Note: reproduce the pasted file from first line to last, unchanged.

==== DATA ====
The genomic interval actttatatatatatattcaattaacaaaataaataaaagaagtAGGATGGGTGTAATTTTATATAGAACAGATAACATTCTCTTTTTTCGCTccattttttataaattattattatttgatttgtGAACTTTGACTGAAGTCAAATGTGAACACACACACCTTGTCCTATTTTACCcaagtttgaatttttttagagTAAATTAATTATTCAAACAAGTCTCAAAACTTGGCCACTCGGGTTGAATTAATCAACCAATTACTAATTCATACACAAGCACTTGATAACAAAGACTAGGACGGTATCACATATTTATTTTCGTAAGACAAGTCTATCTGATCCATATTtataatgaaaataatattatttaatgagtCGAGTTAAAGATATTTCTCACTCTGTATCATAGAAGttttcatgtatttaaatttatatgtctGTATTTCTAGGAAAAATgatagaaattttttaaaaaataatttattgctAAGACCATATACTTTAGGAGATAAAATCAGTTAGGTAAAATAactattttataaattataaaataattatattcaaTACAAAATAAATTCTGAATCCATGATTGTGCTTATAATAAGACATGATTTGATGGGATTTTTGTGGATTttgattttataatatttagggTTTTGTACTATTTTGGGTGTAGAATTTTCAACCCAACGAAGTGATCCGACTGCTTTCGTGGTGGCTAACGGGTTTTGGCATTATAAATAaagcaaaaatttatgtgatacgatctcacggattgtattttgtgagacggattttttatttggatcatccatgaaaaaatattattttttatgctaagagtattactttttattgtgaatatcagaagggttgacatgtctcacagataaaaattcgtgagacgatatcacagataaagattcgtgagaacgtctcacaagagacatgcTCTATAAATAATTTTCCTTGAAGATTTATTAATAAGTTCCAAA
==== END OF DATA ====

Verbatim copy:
The genomic interval actttatatatatatattcaattaacaaaataaataaaagaagtAGGATGGGTGTAATTTTATATAGAACAGATAACATTCTCTTTTTTCGCTccattttttataaattattattatttgatttgtGAACTTTGACTGAAGTCAAATGTGAACACACACACCTTGTCCTATTTTACCcaagtttgaatttttttagagTAAATTAATTATTCAAACAAGTCTCAAAACTTGGCCACTCGGGTTGAATTAATCAACCAATTACTAATTCATACACAAGCACTTGATAACAAAGACTAGGACGGTATCACATATTTATTTTCGTAAGACAAGTCTATCTGATCCATATTtataatgaaaataatattatttaatgagtCGAGTTAAAGATATTTCTCACTCTGTATCATAGAAGttttcatgtatttaaatttatatgtctGTATTTCTAGGAAAAATgatagaaattttttaaaaaataatttattgctAAGACCATATACTTTAGGAGATAAAATCAGTTAGGTAAAATAactattttataaattataaaataattatattcaaTACAAAATAAATTCTGAATCCATGATTGTGCTTATAATAAGACATGATTTGATGGGATTTTTGTGGATTttgattttataatatttagggTTTTGTACTATTTTGGGTGTAGAATTTTCAACCCAACGAAGTGATCCGACTGCTTTCGTGGTGGCTAACGGGTTTTGGCATTATAAATAaagcaaaaatttatgtgatacgatctcacggattgtattttgtgagacggattttttatttggatcatccatgaaaaaatattattttttatgctaagagtattactttttattgtgaatatcagaagggttgacatgtctcacagataaaaattcgtgagacgatatcacagataaagattcgtgagaacgtctcacaagagacatgcTCTATAAATAATTTTCCTTGAAGATTTATTAATAAGTTCCAAA